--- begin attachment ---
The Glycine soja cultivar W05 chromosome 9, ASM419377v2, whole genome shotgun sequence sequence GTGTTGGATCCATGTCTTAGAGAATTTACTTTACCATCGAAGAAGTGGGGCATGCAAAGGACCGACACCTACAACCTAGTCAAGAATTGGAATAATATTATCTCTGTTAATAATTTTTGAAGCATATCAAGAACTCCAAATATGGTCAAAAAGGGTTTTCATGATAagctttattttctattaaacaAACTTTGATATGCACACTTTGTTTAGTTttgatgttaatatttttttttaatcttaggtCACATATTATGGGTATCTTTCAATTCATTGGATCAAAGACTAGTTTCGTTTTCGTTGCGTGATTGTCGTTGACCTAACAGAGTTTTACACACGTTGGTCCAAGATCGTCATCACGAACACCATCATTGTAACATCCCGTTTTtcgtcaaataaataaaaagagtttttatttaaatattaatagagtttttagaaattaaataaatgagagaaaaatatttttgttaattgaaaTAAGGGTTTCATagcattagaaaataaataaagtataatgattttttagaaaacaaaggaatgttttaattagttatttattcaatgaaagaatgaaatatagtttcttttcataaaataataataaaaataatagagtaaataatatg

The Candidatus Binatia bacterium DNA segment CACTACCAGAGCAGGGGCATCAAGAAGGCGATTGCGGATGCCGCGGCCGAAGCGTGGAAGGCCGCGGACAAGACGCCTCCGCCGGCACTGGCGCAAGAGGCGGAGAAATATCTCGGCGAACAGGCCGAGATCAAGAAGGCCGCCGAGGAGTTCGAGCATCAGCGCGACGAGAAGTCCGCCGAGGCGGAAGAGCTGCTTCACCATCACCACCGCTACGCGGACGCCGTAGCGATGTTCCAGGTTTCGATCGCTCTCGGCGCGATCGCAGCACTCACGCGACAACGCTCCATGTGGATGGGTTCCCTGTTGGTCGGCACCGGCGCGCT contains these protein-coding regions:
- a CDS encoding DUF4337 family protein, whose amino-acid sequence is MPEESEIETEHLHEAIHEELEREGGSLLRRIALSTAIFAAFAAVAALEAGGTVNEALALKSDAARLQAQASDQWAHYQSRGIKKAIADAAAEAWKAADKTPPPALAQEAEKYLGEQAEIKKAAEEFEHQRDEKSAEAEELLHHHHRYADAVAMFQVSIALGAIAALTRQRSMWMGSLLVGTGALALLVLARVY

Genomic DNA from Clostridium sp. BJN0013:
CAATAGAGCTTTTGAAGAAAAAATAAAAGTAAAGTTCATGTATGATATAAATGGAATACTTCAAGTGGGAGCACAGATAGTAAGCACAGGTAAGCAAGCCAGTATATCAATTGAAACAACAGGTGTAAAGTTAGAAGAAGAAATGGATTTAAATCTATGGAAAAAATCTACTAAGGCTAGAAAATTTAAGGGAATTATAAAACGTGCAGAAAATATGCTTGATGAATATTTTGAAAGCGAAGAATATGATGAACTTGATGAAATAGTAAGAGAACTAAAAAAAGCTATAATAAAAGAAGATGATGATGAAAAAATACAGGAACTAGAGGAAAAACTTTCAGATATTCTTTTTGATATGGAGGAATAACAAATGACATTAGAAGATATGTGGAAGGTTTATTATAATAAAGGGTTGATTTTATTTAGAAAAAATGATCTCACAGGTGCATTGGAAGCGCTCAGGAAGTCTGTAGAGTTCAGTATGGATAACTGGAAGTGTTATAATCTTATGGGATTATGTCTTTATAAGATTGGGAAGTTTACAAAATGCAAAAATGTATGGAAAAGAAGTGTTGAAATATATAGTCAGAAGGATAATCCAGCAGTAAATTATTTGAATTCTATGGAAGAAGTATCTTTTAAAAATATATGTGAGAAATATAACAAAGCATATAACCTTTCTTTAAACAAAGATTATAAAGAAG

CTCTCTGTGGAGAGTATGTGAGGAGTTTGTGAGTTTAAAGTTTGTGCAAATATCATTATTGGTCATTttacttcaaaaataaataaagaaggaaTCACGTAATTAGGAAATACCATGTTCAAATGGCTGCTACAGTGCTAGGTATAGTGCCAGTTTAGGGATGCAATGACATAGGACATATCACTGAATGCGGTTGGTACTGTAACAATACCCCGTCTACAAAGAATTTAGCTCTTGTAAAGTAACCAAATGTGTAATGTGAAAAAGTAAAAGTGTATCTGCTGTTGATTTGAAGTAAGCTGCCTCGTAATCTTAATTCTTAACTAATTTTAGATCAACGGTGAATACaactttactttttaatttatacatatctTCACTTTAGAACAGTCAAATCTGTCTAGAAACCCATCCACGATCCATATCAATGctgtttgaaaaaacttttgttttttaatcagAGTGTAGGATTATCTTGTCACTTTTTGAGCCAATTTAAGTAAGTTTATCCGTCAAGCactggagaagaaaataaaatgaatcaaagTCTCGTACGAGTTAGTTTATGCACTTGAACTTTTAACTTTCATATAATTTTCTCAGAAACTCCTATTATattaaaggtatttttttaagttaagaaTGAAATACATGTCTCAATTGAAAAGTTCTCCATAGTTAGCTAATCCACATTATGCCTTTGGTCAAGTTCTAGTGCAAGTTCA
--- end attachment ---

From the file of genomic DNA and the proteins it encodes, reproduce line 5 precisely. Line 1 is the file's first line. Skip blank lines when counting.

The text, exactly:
CAATAGAGCTTTTGAAGAAAAAATAAAAGTAAAGTTCATGTATGATATAAATGGAATACTTCAAGTGGGAGCACAGATAGTAAGCACAGGTAAGCAAGCCAGTATATCAATTGAAACAACAGGTGTAAAGTTAGAAGAAGAAATGGATTTAAATCTATGGAAAAAATCTACTAAGGCTAGAAAATTTAAGGGAATTATAAAACGTGCAGAAAATATGCTTGATGAATATTTTGAAAGCGAAGAATATGATGAACTTGATGAAATAGTAAGAGAACTAAAAAAAGCTATAATAAAAGAAGATGATGATGAAAAAATACAGGAACTAGAGGAAAAACTTTCAGATATTCTTTTTGATATGGAGGAATAACAAATGACATTAGAAGATATGTGGAAGGTTTATTATAATAAAGGGTTGATTTTATTTAGAAAAAATGATCTCACAGGTGCATTGGAAGCGCTCAGGAAGTCTGTAGAGTTCAGTATGGATAACTGGAAGTGTTATAATCTTATGGGATTATGTCTTTATAAGATTGGGAAGTTTACAAAATGCAAAAATGTATGGAAAAGAAGTGTTGAAATATATAGTCAGAAGGATAATCCAGCAGTAAATTATTTGAATTCTATGGAAGAAGTATCTTTTAAAAATATATGTGAGAAATATAACAAAGCATATAACCTTTCTTTAAACAAAGATTATAAAGAAG